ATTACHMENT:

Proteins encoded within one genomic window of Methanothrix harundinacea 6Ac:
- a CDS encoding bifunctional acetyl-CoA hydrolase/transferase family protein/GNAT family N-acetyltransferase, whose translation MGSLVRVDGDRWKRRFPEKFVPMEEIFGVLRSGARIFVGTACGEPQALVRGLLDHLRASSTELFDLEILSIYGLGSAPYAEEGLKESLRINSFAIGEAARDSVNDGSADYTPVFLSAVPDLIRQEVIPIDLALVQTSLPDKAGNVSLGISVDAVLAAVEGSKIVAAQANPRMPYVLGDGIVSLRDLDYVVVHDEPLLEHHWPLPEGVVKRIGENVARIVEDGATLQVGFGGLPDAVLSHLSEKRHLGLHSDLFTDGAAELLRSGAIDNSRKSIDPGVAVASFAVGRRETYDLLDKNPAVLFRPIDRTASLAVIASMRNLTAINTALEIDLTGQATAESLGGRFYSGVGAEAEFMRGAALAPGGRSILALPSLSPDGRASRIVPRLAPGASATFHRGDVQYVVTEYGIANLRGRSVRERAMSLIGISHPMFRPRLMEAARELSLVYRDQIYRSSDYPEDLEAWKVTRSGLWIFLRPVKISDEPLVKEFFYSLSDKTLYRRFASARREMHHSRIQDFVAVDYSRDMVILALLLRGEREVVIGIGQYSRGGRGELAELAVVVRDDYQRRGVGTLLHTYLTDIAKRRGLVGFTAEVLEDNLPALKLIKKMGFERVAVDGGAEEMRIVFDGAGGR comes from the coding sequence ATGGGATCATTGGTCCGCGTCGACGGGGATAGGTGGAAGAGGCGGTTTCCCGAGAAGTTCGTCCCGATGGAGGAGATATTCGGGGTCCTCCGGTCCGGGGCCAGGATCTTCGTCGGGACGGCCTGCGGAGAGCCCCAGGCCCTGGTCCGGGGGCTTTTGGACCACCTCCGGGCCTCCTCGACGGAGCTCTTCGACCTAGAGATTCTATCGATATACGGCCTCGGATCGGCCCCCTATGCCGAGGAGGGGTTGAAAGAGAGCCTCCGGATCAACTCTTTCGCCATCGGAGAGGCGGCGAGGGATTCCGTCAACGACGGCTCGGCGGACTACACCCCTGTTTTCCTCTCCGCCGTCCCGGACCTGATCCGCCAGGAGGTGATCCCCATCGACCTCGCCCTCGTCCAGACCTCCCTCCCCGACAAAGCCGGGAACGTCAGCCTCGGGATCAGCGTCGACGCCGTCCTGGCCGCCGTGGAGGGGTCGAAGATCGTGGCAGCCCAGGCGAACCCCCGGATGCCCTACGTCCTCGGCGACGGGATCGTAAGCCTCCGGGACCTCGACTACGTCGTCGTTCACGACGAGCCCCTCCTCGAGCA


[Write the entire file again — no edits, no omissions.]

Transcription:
Proteins encoded within one genomic window of Methanothrix harundinacea 6Ac:
- a CDS encoding bifunctional acetyl-CoA hydrolase/transferase family protein/GNAT family N-acetyltransferase, whose translation MGSLVRVDGDRWKRRFPEKFVPMEEIFGVLRSGARIFVGTACGEPQALVRGLLDHLRASSTELFDLEILSIYGLGSAPYAEEGLKESLRINSFAIGEAARDSVNDGSADYTPVFLSAVPDLIRQEVIPIDLALVQTSLPDKAGNVSLGISVDAVLAAVEGSKIVAAQANPRMPYVLGDGIVSLRDLDYVVVHDEPLLEHHWPLPEGVVKRIGENVARIVEDGATLQVGFGGLPDAVLSHLSEKRHLGLHSDLFTDGAAELLRSGAIDNSRKSIDPGVAVASFAVGRRETYDLLDKNPAVLFRPIDRTASLAVIASMRNLTAINTALEIDLTGQATAESLGGRFYSGVGAEAEFMRGAALAPGGRSILALPSLSPDGRASRIVPRLAPGASATFHRGDVQYVVTEYGIANLRGRSVRERAMSLIGISHPMFRPRLMEAARELSLVYRDQIYRSSDYPEDLEAWKVTRSGLWIFLRPVKISDEPLVKEFFYSLSDKTLYRRFASARREMHHSRIQDFVAVDYSRDMVILALLLRGEREVVIGIGQYSRGGRGELAELAVVVRDDYQRRGVGTLLHTYLTDIAKRRGLVGFTAEVLEDNLPALKLIKKMGFERVAVDGGAEEMRIVFDGAGGR comes from the coding sequence ATGGGATCATTGGTCCGCGTCGACGGGGATAGGTGGAAGAGGCGGTTTCCCGAGAAGTTCGTCCCGATGGAGGAGATATTCGGGGTCCTCCGGTCCGGGGCCAGGATCTTCGTCGGGACGGCCTGCGGAGAGCCCCAGGCCCTGGTCCGGGGGCTTTTGGACCACCTCCGGGCCTCCTCGACGGAGCTCTTCGACCTAGAGATTCTATCGATATACGGCCTCGGATCGGCCCCCTATGCCGAGGAGGGGTTGAAAGAGAGCCTCCGGATCAACTCTTTCGCCATCGGAGAGGCGGCGAGGGATTCCGTCAACGACGGCTCGGCGGACTACACCCCTGTTTTCCTCTCCGCCGTCCCGGACCTGATCCGCCAGGAGGTGATCCCCATCGACCTCGCCCTCGTCCAGACCTCCCTCCCCGACAAAGCCGGGAACGTCAGCCTCGGGATCAGCGTCGACGCCGTCCTGGCCGCCGTGGAGGGGTCGAAGATCGTGGCAGCCCAGGCGAACCCCCGGATGCCCTACGTCCTCGGCGACGGGATCGTAAGCCTCCGGGACCTCGACTACGTCGTCGTTCACGACGAGCCCCTCCTCGAGCA